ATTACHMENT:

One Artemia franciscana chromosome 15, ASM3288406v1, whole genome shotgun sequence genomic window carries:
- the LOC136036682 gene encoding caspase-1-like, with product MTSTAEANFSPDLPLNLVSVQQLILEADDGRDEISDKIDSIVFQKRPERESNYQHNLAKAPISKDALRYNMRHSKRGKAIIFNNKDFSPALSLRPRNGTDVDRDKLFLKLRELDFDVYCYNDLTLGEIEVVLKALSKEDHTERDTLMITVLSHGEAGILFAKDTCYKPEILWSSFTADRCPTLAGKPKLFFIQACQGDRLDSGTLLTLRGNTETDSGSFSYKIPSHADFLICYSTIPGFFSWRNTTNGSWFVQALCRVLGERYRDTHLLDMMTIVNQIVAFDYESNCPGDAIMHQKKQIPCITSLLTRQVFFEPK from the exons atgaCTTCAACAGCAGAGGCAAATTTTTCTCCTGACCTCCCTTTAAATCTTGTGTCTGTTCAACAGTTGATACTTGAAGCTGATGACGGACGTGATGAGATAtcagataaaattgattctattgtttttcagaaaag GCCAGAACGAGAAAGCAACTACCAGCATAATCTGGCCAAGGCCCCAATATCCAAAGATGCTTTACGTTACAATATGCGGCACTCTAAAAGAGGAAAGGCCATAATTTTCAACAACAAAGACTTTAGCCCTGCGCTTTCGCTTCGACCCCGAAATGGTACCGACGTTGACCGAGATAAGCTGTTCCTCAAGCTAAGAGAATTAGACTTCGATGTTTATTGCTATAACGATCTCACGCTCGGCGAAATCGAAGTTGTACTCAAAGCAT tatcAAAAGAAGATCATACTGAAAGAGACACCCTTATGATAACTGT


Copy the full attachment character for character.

One Artemia franciscana chromosome 15, ASM3288406v1, whole genome shotgun sequence genomic window carries:
- the LOC136036682 gene encoding caspase-1-like, with product MTSTAEANFSPDLPLNLVSVQQLILEADDGRDEISDKIDSIVFQKRPERESNYQHNLAKAPISKDALRYNMRHSKRGKAIIFNNKDFSPALSLRPRNGTDVDRDKLFLKLRELDFDVYCYNDLTLGEIEVVLKALSKEDHTERDTLMITVLSHGEAGILFAKDTCYKPEILWSSFTADRCPTLAGKPKLFFIQACQGDRLDSGTLLTLRGNTETDSGSFSYKIPSHADFLICYSTIPGFFSWRNTTNGSWFVQALCRVLGERYRDTHLLDMMTIVNQIVAFDYESNCPGDAIMHQKKQIPCITSLLTRQVFFEPK from the exons atgaCTTCAACAGCAGAGGCAAATTTTTCTCCTGACCTCCCTTTAAATCTTGTGTCTGTTCAACAGTTGATACTTGAAGCTGATGACGGACGTGATGAGATAtcagataaaattgattctattgtttttcagaaaag GCCAGAACGAGAAAGCAACTACCAGCATAATCTGGCCAAGGCCCCAATATCCAAAGATGCTTTACGTTACAATATGCGGCACTCTAAAAGAGGAAAGGCCATAATTTTCAACAACAAAGACTTTAGCCCTGCGCTTTCGCTTCGACCCCGAAATGGTACCGACGTTGACCGAGATAAGCTGTTCCTCAAGCTAAGAGAATTAGACTTCGATGTTTATTGCTATAACGATCTCACGCTCGGCGAAATCGAAGTTGTACTCAAAGCAT tatcAAAAGAAGATCATACTGAAAGAGACACCCTTATGATAACTGT